According to the Telegraph, Arsène Wenger, English Premier League side Arsenal's charismatic French manager, has rejected a stunning offer from China that would have made him the highest-paid manager in the world. An unnamed Chinese club reportedly offered Wenger 30 million pounds a year net ($37.26 million), twice the salary of the current best-paid manager, Manchester City's Pep Guardiola.
No specific reason was given why Wenger turned down the offer. In recent years, in addition to Chinese soccer teams' disappointing performances, most reports on this sport are related to money. News about Chinese clubs luring top international players and coaches with astronomical salaries is not uncommon. However, can massive injections of cash really build first-class soccer teams?
Andre Villas-Boas was appointed coach of Chinese Super League (CSL) side Shanghai SIPG on a reported annual salary of 11 million pounds ($13.66 million), which makes him one of the best-paid managers in the world. But even if international coaches and players have been introduced, can they help change the destiny of Chinese soccer?
Experienced foreign players did help improve the performances of China Football Super League teams. It's reported that 66 percent of the goals were scored by foreign players in the 2016 Chinese Super League. The team bosses don't care where their players come from as long as they help their teams win. Nevertheless, this ultimately harms the development of the national team and the healthy, stable and sustainable development of a professional league.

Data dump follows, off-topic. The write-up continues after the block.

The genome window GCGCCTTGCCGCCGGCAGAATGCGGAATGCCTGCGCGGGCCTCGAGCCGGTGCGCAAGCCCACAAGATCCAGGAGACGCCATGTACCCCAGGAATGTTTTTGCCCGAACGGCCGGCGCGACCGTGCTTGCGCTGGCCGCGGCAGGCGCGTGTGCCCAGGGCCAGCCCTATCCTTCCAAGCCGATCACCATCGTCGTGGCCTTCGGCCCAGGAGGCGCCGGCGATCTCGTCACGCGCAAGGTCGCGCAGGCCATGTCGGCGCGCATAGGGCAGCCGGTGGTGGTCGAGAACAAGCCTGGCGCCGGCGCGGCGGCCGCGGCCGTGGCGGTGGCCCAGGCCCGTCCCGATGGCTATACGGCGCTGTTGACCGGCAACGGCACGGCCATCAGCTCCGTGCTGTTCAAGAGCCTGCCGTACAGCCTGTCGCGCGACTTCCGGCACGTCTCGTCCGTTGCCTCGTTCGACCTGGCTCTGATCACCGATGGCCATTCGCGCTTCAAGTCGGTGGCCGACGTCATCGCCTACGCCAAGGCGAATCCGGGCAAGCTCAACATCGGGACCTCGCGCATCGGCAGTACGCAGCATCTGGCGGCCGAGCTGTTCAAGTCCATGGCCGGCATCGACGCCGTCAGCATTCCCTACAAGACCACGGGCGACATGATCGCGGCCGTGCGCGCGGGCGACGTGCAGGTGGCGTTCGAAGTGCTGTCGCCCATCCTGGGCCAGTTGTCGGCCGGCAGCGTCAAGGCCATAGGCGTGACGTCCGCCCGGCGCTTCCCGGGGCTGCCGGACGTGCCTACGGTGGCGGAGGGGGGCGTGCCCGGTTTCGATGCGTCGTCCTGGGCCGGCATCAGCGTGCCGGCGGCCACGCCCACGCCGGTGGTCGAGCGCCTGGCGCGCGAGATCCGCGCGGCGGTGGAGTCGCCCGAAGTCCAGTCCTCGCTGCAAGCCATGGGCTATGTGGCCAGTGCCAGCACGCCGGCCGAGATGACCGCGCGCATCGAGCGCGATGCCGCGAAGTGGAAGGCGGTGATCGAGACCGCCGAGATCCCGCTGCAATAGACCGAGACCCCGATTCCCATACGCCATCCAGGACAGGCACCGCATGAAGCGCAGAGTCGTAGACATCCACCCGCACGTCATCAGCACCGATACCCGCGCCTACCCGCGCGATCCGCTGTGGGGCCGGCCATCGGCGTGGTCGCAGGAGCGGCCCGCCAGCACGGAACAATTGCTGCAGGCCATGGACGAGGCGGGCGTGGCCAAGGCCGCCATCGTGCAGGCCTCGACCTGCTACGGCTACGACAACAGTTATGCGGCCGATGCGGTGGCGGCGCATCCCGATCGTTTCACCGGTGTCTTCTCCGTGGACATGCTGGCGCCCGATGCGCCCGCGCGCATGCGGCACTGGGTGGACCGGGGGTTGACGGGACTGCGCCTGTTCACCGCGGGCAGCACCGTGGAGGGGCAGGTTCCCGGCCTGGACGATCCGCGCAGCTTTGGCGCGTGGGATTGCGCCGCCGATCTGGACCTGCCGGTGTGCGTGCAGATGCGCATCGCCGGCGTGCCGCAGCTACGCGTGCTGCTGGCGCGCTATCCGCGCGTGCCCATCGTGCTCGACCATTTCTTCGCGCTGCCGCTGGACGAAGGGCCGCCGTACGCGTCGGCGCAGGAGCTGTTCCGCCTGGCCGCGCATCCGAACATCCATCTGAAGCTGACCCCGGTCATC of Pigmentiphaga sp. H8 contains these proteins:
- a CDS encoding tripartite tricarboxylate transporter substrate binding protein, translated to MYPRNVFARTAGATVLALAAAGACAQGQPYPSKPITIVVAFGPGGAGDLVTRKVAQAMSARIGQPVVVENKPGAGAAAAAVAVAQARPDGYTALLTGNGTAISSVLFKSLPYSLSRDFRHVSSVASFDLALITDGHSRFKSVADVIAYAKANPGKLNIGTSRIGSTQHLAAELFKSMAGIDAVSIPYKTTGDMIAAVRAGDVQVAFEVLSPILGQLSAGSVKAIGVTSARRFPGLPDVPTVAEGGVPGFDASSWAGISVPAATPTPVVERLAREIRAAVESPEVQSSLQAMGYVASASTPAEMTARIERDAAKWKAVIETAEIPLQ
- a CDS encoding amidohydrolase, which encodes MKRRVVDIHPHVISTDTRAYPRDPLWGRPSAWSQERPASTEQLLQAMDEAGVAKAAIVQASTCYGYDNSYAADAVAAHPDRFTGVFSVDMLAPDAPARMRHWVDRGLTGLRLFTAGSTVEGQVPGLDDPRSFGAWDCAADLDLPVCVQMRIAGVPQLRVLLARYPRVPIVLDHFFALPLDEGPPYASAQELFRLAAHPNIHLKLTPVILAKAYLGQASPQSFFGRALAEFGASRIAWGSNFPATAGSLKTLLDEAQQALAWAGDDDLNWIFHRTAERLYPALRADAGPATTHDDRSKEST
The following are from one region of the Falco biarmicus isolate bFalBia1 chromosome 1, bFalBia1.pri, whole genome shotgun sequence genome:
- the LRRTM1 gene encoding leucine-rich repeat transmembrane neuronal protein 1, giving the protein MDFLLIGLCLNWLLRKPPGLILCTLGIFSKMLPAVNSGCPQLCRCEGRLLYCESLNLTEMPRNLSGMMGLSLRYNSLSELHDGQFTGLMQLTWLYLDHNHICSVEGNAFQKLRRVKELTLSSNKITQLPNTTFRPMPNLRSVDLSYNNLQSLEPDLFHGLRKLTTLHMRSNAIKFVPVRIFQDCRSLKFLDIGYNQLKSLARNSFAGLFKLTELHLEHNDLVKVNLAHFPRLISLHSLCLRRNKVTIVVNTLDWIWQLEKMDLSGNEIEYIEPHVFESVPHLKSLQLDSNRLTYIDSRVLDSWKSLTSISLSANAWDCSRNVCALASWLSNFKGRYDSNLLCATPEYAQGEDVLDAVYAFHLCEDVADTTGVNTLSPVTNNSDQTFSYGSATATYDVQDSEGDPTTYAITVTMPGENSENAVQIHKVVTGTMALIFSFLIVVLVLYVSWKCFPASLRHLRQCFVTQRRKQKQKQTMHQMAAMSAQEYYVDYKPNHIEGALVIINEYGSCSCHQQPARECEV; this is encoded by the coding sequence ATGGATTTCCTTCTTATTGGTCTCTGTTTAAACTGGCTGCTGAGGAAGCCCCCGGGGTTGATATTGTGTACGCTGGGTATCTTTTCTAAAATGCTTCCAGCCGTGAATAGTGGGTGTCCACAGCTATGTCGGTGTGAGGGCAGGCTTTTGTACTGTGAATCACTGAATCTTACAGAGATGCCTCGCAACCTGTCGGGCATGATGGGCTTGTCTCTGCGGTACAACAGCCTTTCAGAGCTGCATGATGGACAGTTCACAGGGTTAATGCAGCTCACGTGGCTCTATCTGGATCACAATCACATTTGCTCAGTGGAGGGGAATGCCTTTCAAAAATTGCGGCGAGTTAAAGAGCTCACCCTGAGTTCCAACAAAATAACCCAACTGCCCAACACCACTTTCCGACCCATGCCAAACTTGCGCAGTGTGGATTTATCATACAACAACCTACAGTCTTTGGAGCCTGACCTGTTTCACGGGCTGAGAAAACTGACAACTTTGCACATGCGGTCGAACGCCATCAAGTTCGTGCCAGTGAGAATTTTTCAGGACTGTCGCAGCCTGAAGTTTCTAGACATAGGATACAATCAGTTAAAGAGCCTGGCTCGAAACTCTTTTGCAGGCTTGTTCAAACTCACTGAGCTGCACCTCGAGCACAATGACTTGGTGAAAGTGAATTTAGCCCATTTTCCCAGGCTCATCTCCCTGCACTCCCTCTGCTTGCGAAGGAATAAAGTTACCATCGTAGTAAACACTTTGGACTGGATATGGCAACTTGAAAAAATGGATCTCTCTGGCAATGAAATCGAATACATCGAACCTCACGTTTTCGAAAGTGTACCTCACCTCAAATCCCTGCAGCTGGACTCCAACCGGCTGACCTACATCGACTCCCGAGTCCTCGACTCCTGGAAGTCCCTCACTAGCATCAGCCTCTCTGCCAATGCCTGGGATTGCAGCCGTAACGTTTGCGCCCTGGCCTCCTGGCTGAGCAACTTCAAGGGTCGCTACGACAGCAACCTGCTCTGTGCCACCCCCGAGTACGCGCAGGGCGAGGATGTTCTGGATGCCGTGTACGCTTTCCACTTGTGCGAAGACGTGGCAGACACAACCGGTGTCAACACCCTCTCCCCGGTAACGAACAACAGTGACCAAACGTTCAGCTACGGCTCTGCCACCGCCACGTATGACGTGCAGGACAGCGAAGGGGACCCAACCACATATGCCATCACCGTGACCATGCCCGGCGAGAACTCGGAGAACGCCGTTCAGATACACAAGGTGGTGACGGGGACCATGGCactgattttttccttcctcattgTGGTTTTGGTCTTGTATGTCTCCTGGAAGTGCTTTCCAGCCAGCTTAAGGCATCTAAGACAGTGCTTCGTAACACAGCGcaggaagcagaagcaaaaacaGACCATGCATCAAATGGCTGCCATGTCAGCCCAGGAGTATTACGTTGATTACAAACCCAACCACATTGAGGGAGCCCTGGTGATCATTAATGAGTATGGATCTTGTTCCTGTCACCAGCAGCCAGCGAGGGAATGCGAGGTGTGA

Foreign players, who in essence are potential competitors of the Chinese national team in global soccer matches, squeeze out local players in the domestic game, which is detrimental to the growth and training of local players.
The cash-rich CSL has been in full swing in recent years. But it's widely believed that this is a "bogus boom," as they are seemingly still unable to find a squad of 11 top-class players from the league to perform well in the Chinese national team.
China is facing a golden era for soccer development. The country mapped out a medium to long-term plan last April to become a "world soccer superpower" by 2050. The football industry has not only policy support at national level, but also access to cash. Wenger once said "the luxury of the modern game should be it's not only about the money." For China, the crux of Chinese soccer reform is not lack of money but how to effectively use that money.
Talented coaches and players hired with record-beating salaries could help soccer teams have immediate success. But more investment should be made to improve the training of local players and boost teenager soccer development so as to build a solid basis for China's football rise.
The Chinese public has high expectations on China's ongoing sports reforms.
Foreign coaches and players are not saviors of Chinese football, only by paying more attention to grass-roots youth training can Chinese soccer truly become stronger, though it requires time and patience.